The same government that now wants to ‘reorganize’ tertiary education has chronically underfunded tertiary education in the state for the past five years. Even when the state was more affluent in resources, tertiary education received little or no attention from the government. For instance, no project was undertaken by the government in the four institutions in the past seven years of Aregbesola government and that of his predecessor, Oyinlola/PDP government. This has meant that in spite of over N250 billion that had accrued to the Aregbesola government, the four institutions still lack adequate facilities like functional lecture rooms, laboratories, libraries, workshops, computer facilities, etc. Similarly, the institutions are chronically understaffed as most departments in the four institutions have one or two regular academic staff. These institutions have had to rely on part-time lecturers, who are employed as casuals and are paid peanuts of less than N20, 000.
How can a government that has left these institutions in this dilapidated state now talk about ‘reorganization’ for effectiveness? If the government is serious about making the institutions more effective, it should improve funding of these schools, provide needed infrastructures and employ more teaching, technical and non-teaching staffs. In reality, what the Aregbesola government is doing in the education sector, especially tertiary education is to introduce austerity measures that will lead to collapse of these institutions. It should be recalled that the same merger policy introduced by the government at the primary and secondary levels led to near collapse of education at these levels, with Osun State coming distant 34th in WAEC pass rate this year.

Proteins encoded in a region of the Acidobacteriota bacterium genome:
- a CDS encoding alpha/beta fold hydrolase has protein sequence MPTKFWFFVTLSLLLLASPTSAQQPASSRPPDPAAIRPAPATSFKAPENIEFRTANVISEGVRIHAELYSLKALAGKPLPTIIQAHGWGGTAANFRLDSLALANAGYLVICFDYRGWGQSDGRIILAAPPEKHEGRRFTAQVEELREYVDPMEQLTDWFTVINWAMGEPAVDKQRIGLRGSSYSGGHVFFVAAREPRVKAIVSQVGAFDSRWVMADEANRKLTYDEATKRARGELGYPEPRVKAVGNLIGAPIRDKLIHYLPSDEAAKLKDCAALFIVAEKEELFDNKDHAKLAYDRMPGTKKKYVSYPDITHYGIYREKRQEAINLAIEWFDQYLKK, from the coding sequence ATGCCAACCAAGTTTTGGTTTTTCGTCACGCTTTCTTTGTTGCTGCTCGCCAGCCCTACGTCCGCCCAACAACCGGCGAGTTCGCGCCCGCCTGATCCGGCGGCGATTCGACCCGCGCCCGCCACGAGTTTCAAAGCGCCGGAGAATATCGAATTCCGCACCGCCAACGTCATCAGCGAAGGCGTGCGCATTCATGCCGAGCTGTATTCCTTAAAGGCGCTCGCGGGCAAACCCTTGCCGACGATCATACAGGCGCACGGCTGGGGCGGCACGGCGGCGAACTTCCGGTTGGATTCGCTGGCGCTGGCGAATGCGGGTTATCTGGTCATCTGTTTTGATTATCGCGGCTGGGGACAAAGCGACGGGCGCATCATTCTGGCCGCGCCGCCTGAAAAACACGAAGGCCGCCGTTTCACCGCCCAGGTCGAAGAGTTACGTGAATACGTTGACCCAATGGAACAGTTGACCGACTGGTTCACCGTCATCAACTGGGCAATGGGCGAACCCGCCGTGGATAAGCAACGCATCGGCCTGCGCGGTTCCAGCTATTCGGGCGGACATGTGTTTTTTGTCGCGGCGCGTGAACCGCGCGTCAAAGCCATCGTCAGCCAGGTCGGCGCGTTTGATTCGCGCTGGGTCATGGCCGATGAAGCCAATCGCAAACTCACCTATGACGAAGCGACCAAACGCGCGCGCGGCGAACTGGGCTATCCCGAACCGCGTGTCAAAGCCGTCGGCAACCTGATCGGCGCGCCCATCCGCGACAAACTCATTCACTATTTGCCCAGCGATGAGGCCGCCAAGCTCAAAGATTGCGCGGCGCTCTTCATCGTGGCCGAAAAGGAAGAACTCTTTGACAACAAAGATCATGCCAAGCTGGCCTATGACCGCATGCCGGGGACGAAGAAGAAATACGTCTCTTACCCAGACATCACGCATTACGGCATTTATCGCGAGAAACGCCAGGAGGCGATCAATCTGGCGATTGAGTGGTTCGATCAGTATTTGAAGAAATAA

Government has also claimed that the number of tertiary institutions in the state is not sustainable. This is false, and it reflects the backward thinking in governance in Osun State. Firstly, the number of teaching staff in the two colleges of education in Ilesa and Ila is less than that of the College of Education, Ikere-Ekiti, while the number of academic staff in the Polytechnic Ibadan is more than the combined academic staff in Osun State Polytechnic, Iree and Osun State College of Technology, Esa-Oke. Therefore, the excuse that Osun has too many staff or institutions is clearly false. In addition, it is hypocritical for the Aregbesola government that committed billions of naira to building a white elephant Airport, to claim that there are too many educational institutions in the state.